Raw chocolate is dairy free and full of antioxidants
Raw Chocolate is becoming very popular because it is totally dairy free, and also free from refined sugar. It just contains a syrup like raw honey, or a product called Sweet Freedom. It is organic, mainly sourced from Ecuador and growers are normally members of the Fair Trade Association. As it is not heated above 42 degrees this classes it as ‘Raw’. It’s packed with vitamins C and E, and has a higher percentage of antioxidants than Green Tea! Packed with magnesium amino acids, and copper, it really is food of the gods!
It’s classed as raw
This is so pure, and strong, so you don’t need much to satisfy you, with one piece containing so many antioxidants it’s a really powerful foodstuff!
The ‘potency’ is due to the purity of the bean.
Clients are always asking how to make it – so here is a step by step guide.
The way that the Cacao Powder and butter have been originally split form the Cocoa Bean to be called RAW is under as cool temperatures as possible. So, reforming it should be the same. If you heat it, you will lose all the antioxidants.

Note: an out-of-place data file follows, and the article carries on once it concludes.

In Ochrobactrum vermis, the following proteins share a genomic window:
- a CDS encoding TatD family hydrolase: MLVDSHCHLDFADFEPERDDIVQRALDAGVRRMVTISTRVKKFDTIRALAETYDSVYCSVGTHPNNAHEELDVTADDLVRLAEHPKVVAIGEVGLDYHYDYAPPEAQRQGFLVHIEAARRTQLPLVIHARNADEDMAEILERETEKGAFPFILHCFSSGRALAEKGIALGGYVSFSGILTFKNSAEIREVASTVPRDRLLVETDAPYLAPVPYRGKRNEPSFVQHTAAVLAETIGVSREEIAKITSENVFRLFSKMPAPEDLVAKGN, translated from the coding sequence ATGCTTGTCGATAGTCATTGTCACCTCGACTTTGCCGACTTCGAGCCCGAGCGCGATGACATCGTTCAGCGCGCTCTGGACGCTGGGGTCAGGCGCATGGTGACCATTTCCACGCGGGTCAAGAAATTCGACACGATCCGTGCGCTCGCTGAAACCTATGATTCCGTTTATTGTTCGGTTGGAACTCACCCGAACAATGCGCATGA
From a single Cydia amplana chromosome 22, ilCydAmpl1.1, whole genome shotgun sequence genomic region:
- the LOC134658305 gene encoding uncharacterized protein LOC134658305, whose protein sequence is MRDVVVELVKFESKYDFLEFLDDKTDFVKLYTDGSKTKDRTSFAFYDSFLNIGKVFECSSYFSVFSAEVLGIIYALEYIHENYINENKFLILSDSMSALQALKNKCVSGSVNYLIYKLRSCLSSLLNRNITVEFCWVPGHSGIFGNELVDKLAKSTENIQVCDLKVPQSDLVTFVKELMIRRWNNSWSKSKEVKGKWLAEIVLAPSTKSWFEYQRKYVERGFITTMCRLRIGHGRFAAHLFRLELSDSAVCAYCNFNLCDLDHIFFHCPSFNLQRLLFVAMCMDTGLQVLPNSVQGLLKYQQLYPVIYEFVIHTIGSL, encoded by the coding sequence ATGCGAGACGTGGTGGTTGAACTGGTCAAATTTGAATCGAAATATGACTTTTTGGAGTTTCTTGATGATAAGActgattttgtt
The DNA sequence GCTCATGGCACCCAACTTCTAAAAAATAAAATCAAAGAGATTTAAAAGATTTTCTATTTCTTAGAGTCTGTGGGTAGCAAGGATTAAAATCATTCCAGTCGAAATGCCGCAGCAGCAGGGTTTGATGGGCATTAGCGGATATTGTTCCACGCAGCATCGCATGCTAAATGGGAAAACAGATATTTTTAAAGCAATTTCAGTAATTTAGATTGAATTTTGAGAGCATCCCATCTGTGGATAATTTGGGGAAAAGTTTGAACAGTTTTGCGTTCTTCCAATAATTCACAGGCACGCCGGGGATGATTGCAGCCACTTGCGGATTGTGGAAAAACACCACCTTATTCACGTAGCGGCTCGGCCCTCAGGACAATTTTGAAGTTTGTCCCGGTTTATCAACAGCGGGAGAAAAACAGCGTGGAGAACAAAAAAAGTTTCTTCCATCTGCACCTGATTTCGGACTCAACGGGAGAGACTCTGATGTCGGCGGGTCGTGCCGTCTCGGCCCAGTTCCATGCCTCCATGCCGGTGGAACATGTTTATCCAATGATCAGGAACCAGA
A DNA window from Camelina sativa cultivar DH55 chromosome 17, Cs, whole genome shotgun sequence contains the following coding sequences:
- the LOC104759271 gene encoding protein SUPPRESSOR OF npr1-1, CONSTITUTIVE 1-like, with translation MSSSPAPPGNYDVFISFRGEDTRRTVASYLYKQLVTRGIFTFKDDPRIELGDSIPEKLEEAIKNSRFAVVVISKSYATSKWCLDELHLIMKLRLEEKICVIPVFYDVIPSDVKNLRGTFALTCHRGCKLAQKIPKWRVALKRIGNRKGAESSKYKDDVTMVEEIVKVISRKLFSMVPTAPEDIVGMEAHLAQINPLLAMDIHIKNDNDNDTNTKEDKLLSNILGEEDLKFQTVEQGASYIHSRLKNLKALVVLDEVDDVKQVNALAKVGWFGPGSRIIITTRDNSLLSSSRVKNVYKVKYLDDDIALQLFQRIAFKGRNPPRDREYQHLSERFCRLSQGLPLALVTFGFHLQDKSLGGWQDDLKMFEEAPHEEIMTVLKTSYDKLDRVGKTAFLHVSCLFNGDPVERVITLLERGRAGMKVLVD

This is a basic recipe.
You can play with the quantities, and you can add all sorts of extras like bee pollen and flax seeds…but not too many in each batch or it will turn out grainy.
You can add lemon zest, essential oils ( food grade only!) I often add a dried cherry. (Not Glacé or the sugar will ooze out)
You can also soak dried fruits in Green Tea…but dry them off well before popping into the mould.
There are many recipes to be found. Play around. Have fun.
That’s the basic mix. You can add a tablespoon of coconut oil in to the melting butter to add more goodness and a different texture. These quantities should make 15 chocolates in a standard mould.
Pour hot water into a Pyrex bowl and place your bowl of Cacao butter over the top to slowly melt. Take your time…. if you melt over boiling water, you loose the nutrients and the essence of it being ‘Raw’. Meanwhile, measure the powder and any extras.Tip the powder into the melted butter. Mix gently with a spatula… add the syrup and any other ‘bits’. Blend while still over the warm water to give you more time.
When I first started, my mixes would harden before I got them near the moulds. This way you get more time to stir and blend. Pour into your mould, or on to a plate to form a slab. Pop in the fridge for about an hour.